For decades, politicians in Nevada and across the country have blissfully adopted an “If we ignore it, maybe it’ll go away” approach to the public-sector pension crisis. But it’s not going away.
The Pew Charitable Trusts this week released its latest report on the fiscal health of government pensions. The news remains grim — and continues to get worse.
“Many state retirement systems are on an unsustainable course, coming up short on their investment targets and having failed to set aside enough money to fund the pension promises made to public employees,” the study concludes. “Even as contributions from taxpayers over the past decade doubled as a share of state revenue, the total still fell short of what is needed to improve the funding situation.”
Among the findings for the year 2016:
■ States had a cumulative deficit of $1.4 trillion, up a whopping 27 percent from 2015. The trend has been ever upward since 2000.
■ The average pension system assumes an annual return on investment of 7.5 percent, a number that allows many states to disguise funding shortfalls by projecting overly optimistic gains. The systemwide average return in 2016 was 1 percent.
■ States are now taking on higher levels of investment risk in order to try to minimize shortfalls, an approach that could have major long-term consequences in the face of market volatility.
■ Only four states — New York, Tennessee, South Dakota and Wisconsin — had at least 90 percent of the assets needed to pay promised benefits. Nevada was at 72 percent, ranking in a tie for 20th.
The crisis is directly tied to political decisions dating back decades to curry favor with government unions by increasing retirement payouts and benefits. In return, those same labor organizations donate generously to elected officials — largely Democrats — who support sweetheart pension deals.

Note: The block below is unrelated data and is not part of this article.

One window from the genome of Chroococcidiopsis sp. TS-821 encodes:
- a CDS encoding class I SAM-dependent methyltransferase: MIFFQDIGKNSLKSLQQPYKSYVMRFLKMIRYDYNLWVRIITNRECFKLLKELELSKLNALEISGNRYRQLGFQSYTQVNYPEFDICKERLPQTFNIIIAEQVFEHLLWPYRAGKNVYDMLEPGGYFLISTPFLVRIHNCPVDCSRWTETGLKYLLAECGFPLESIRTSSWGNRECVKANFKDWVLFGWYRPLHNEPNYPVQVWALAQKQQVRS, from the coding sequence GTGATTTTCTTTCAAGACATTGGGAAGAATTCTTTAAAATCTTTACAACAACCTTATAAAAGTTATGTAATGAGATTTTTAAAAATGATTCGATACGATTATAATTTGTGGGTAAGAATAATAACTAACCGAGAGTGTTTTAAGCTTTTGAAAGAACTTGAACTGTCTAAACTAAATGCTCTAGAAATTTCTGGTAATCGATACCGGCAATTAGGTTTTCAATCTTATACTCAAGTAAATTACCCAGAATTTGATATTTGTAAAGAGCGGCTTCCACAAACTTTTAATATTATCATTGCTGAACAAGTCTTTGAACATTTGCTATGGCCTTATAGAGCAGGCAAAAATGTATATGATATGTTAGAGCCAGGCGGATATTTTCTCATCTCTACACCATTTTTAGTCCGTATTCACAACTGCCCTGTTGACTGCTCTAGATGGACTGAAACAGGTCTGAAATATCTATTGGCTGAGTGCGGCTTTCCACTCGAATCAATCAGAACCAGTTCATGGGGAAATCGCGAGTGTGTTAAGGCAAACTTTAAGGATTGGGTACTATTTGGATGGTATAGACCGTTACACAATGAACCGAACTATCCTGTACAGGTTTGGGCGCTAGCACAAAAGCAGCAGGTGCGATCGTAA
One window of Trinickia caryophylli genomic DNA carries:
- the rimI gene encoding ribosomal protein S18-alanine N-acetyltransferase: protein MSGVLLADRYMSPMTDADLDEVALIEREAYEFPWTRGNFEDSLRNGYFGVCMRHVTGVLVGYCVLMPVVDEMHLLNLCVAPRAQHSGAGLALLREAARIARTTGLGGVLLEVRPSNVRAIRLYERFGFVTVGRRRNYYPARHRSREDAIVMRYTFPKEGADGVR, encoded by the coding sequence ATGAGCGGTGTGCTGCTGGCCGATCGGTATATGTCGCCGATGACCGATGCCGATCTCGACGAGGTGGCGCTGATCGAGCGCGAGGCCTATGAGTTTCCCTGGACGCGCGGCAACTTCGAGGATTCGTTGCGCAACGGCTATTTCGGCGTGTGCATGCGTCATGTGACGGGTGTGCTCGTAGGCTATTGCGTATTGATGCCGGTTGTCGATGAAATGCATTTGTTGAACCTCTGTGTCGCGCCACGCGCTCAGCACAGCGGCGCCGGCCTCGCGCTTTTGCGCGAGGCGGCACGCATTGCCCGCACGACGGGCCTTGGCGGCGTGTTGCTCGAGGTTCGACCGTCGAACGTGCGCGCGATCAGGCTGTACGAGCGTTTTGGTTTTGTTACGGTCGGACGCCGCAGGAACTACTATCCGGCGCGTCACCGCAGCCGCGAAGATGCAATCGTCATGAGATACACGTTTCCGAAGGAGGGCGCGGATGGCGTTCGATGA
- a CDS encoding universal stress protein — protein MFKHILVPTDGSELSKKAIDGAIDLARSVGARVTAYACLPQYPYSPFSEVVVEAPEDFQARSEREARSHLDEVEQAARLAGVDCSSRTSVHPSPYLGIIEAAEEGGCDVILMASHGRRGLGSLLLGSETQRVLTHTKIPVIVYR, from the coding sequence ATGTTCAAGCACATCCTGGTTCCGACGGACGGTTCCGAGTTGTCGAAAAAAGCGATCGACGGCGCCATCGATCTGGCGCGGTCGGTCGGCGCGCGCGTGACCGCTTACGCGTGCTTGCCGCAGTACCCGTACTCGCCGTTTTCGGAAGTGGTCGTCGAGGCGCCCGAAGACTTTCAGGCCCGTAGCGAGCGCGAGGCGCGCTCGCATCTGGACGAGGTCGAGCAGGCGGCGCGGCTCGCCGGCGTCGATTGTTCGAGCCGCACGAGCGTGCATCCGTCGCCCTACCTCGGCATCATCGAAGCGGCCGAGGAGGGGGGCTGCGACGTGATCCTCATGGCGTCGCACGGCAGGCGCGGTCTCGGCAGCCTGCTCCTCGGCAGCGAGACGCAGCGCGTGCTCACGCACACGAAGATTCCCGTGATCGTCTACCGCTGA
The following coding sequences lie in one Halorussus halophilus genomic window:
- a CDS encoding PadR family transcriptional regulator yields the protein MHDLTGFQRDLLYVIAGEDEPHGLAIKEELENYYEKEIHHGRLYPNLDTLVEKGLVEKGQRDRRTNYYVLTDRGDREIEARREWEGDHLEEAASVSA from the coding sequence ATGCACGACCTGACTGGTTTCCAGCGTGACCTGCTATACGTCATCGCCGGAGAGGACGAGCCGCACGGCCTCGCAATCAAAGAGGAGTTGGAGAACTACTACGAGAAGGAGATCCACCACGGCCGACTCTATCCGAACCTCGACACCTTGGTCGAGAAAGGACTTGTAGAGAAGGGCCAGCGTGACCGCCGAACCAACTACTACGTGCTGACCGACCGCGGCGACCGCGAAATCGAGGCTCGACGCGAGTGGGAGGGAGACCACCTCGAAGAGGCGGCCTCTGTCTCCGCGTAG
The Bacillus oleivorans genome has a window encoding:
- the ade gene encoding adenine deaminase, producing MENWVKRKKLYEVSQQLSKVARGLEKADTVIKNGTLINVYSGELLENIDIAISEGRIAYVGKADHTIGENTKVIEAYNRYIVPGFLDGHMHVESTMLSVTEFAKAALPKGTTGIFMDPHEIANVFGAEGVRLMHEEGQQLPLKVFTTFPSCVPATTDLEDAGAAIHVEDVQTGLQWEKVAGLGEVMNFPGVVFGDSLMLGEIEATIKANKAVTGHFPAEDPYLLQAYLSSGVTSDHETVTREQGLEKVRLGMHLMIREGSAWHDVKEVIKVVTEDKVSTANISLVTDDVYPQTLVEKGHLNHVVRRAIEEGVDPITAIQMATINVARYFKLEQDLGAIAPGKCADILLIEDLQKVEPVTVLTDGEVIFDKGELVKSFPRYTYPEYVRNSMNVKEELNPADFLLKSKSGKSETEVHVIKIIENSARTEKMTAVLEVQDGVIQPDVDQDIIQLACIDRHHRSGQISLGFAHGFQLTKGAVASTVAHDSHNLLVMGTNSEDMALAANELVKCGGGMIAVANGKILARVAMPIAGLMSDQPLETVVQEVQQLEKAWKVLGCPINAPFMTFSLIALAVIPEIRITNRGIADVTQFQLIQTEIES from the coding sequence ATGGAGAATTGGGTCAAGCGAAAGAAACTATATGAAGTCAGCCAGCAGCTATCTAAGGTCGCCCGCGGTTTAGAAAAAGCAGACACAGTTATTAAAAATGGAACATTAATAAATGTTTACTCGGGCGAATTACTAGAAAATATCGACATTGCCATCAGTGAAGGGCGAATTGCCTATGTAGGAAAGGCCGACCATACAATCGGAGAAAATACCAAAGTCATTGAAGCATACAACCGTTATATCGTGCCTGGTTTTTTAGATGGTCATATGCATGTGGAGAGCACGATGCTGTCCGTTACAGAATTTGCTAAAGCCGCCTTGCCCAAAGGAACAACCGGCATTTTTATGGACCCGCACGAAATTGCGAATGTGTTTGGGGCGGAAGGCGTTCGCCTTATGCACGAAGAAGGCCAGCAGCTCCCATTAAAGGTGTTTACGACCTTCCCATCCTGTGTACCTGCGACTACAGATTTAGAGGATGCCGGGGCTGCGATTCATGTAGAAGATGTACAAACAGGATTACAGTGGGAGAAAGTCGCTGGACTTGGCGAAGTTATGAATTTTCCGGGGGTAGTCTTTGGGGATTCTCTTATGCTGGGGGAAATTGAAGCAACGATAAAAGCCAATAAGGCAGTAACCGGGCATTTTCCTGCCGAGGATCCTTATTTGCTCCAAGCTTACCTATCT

Left staring agape at the check are the taxpayers, most of whom have no access to the type of retirement benefits they are forced to fund for government workers.
Democrats may want to rethink this dynamic. While some states and municipalities may have years until they face a day of reckoning, others are teetering at the edge of the abyss thanks to generous pension payouts. Short of bankruptcy, officials will have to make difficult decisions that could be tough to explain to voters.
“As states try to prop up their pension funds,” The Associated Press reported Thursday, “it means less money is available for core government services such as education, public safety and parks.” And absent reform, the possibility increases that current public employees won’t see the benefits they’ve been promised.
The market’s strong performance in 2017 might act as a tourniquet on this spurting wound. But this issue won’t just “go away” — and Nevada lawmakers who refuse to uncover their eyes should bow out of Carson City.